Humans Dismiss Facts that Run Counter to Their Worldview

While it would seem that factual disputes should be easily resolved with hard facts, according to a recent FastCompany article “things don’t work that way when the scientific consensus presents a picture that threatens someone’s ideological worldview.”

Instead, it says, a person’s “political, religious, or ethnic identity quite effectively predicts one’s willingness to accept expertise on any given politicized issue.”

In other words, the human brain is hardwired to dismiss facts that don’t align with its worldview—even when they’re supported by hard evidence—a process scientists refer to as “motivated reasoning.” The article adds, “this very human tendency applies to all kinds of facts about the physical world, economic history, and current events.”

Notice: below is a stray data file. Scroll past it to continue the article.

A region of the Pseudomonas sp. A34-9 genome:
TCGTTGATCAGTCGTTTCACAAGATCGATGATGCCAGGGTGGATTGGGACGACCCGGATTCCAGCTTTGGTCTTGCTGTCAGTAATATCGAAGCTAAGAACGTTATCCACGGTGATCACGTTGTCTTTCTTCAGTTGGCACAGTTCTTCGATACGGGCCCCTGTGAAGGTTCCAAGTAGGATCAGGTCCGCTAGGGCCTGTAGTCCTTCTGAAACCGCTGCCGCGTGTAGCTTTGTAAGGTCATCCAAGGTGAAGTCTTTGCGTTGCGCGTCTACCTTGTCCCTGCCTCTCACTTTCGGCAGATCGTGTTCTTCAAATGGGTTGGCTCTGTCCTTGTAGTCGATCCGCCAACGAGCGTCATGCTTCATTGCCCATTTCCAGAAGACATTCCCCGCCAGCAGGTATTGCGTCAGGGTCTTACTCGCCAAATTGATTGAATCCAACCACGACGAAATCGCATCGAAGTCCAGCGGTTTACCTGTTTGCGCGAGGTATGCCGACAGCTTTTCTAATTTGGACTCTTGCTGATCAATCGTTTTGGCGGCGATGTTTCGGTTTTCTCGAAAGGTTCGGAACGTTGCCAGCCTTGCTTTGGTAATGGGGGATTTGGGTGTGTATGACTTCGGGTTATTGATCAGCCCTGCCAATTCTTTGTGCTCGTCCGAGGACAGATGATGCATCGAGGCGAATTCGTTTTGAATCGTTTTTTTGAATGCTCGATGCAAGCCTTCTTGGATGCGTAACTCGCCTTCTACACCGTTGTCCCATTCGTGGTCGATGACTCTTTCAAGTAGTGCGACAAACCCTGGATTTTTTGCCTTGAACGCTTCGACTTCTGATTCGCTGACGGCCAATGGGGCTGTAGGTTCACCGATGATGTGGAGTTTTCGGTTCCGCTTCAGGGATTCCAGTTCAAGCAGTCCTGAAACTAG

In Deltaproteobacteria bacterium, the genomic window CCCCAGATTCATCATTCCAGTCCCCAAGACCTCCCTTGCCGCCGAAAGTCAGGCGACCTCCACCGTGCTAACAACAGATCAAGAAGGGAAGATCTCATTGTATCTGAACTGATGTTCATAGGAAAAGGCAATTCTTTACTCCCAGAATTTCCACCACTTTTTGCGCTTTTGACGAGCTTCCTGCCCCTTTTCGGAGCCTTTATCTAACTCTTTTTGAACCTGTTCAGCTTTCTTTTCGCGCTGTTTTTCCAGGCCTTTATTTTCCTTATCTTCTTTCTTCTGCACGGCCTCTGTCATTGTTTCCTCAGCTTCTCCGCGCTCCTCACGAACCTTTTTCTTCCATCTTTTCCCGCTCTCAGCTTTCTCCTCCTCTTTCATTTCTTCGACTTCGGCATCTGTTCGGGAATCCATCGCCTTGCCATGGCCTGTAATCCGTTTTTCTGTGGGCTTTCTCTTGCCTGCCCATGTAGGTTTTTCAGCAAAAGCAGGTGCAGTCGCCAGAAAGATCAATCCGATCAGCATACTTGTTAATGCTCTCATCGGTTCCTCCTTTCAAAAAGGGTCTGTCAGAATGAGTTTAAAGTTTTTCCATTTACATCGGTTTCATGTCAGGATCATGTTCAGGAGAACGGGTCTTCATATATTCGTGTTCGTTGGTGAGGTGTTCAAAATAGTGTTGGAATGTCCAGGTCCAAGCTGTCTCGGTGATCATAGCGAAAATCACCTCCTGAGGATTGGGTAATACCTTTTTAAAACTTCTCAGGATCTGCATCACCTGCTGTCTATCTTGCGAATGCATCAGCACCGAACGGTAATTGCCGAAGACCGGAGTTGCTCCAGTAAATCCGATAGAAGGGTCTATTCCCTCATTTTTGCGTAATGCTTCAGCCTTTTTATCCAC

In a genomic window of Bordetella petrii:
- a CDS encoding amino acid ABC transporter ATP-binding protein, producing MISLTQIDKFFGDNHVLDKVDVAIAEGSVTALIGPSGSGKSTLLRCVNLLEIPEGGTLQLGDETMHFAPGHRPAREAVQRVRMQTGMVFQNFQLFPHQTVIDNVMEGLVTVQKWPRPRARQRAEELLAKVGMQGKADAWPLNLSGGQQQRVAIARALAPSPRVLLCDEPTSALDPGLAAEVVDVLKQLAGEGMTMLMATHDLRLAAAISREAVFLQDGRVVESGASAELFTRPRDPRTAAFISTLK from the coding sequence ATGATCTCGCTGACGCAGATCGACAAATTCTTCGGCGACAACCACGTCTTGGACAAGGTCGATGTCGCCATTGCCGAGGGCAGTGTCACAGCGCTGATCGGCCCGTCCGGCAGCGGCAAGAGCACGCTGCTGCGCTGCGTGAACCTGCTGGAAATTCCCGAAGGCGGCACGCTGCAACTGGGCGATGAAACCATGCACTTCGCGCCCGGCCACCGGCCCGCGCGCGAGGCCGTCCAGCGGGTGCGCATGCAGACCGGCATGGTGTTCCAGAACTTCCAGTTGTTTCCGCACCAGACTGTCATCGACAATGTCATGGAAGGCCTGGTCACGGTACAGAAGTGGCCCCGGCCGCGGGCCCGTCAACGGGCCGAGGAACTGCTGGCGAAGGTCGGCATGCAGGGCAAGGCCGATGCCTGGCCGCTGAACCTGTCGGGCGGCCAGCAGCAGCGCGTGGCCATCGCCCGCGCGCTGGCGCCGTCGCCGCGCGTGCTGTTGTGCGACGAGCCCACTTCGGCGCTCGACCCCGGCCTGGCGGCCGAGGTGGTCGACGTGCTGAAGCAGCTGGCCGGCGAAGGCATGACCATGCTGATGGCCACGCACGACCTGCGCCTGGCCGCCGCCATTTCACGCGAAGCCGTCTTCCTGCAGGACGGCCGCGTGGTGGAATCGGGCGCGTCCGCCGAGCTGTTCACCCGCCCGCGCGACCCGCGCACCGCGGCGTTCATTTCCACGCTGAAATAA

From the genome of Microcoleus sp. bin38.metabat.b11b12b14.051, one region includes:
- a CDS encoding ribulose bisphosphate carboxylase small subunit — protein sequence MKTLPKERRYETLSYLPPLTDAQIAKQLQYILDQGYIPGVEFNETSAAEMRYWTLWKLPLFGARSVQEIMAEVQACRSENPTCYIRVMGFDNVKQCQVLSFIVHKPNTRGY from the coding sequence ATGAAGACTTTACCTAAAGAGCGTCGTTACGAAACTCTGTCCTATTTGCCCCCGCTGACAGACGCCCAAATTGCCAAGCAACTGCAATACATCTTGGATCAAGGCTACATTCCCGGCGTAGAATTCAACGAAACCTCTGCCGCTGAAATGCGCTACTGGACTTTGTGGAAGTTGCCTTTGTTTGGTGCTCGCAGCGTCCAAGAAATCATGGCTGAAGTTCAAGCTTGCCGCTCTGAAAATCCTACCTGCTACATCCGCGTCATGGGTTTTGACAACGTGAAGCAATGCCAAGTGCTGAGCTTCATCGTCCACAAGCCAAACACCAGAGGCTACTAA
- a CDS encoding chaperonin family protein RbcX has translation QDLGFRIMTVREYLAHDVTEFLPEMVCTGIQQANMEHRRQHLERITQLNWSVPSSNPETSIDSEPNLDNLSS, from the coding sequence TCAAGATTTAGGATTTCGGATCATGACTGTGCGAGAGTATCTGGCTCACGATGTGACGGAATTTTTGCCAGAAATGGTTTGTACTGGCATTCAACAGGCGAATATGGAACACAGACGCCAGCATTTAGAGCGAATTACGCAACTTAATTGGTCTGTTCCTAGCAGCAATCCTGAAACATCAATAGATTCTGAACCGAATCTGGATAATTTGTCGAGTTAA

Denial of those ideas that don’t fit with someone’s worldview doesn’t stem from a lack of information, the article notes, but rather from political ideology: “A 2015 metastudy showed that ideological polarization over the reality of climate change actually increases with respondents’ knowledge of politics, science and/or energy policy.”

While denial is a natural phenomenon and part of human evolution, the article concludes, human cognition “is inseparable from the unconscious emotional responses that go with it.” When group interests or beliefs are threatened by “unwelcome factual information,” it says, “biased thinking becomes denial.”